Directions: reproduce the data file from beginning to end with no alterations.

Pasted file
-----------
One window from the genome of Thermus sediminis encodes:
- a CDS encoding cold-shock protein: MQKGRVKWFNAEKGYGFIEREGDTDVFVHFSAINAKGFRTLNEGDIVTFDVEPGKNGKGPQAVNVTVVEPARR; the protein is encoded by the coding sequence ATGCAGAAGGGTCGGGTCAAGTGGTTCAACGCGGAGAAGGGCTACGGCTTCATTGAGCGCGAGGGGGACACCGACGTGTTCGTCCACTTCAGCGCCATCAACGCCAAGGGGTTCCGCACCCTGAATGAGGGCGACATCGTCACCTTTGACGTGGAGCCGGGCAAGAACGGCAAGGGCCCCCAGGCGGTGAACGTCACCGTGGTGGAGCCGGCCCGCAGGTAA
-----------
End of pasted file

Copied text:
One window from the genome of Thermus sediminis encodes:
- a CDS encoding cold-shock protein: MQKGRVKWFNAEKGYGFIEREGDTDVFVHFSAINAKGFRTLNEGDIVTFDVEPGKNGKGPQAVNVTVVEPARR; the protein is encoded by the coding sequence ATGCAGAAGGGTCGGGTCAAGTGGTTCAACGCGGAGAAGGGCTACGGCTTCATTGAGCGCGAGGGGGACACCGACGTGTTCGTCCACTTCAGCGCCATCAACGCCAAGGGGTTCCGCACCCTGAATGAGGGCGACATCGTCACCTTTGACGTGGAGCCGGGCAAGAACGGCAAGGGCCCCCAGGCGGTGAACGTCACCGTGGTGGAGCCGGCCCGCAGGTAA